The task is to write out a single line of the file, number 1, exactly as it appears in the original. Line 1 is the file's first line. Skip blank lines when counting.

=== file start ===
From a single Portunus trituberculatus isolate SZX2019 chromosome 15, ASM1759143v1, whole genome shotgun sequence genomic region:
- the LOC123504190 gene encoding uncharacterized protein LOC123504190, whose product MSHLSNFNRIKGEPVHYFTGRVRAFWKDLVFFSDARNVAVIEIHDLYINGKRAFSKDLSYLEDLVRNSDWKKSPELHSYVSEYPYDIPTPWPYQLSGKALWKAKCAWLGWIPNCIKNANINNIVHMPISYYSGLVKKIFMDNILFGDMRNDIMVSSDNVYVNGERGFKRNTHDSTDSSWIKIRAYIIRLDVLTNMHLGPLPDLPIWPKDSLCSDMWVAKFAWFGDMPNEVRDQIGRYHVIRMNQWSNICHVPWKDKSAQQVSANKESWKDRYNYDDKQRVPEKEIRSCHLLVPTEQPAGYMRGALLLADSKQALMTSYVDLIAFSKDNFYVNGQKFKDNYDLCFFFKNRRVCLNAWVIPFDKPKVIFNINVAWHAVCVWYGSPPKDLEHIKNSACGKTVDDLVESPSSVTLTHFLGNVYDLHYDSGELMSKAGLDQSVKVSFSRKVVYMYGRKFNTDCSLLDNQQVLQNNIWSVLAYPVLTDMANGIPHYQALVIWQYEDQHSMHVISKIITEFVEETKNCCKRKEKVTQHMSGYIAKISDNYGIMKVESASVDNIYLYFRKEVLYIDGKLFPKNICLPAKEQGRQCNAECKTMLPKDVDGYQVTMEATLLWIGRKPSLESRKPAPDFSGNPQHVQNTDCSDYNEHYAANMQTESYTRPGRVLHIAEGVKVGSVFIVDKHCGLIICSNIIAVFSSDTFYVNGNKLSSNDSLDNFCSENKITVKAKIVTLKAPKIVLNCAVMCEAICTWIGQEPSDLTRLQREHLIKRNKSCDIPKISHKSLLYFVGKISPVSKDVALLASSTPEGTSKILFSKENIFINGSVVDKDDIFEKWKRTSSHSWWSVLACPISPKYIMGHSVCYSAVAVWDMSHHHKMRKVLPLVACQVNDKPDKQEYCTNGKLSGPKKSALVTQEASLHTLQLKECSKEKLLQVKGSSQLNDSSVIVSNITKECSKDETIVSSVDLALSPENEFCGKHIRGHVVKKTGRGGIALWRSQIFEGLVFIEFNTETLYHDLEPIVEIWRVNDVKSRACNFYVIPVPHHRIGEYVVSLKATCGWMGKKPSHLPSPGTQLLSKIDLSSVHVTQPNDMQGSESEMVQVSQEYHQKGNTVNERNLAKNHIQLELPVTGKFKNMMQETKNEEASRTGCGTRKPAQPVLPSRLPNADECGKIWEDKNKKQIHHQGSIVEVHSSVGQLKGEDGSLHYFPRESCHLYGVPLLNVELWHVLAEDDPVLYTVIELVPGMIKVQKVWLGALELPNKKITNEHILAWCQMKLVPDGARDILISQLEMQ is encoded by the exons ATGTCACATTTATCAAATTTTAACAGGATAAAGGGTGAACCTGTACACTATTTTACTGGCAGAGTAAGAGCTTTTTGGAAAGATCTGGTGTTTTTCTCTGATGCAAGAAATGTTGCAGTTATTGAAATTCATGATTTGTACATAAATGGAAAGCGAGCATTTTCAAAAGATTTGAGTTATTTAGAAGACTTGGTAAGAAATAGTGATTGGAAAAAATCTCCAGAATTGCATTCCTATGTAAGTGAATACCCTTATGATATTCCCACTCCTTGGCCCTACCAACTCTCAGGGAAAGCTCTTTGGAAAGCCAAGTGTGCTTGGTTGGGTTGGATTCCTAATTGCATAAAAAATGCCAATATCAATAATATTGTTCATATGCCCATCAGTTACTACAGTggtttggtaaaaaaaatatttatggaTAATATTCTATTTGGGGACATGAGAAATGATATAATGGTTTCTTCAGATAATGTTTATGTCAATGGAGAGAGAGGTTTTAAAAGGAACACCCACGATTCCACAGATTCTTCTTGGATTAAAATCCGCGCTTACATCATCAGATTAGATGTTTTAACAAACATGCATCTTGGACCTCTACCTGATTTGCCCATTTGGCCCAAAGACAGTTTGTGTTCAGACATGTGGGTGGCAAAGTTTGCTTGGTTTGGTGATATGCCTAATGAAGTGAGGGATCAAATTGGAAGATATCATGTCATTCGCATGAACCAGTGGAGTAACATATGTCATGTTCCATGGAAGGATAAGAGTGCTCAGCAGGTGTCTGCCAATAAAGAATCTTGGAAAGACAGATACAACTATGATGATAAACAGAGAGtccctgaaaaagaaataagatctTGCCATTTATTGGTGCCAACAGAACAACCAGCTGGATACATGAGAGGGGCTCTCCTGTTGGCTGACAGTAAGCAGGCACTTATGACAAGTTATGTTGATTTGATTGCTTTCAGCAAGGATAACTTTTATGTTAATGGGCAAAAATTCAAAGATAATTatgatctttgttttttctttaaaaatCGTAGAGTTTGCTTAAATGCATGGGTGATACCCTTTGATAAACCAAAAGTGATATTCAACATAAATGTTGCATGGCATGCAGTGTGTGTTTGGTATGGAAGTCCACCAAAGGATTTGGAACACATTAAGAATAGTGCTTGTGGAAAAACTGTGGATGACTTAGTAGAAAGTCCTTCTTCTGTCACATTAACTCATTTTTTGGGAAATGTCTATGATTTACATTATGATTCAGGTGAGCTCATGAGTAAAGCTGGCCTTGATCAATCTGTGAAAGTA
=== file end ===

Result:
From a single Portunus trituberculatus isolate SZX2019 chromosome 15, ASM1759143v1, whole genome shotgun sequence genomic region: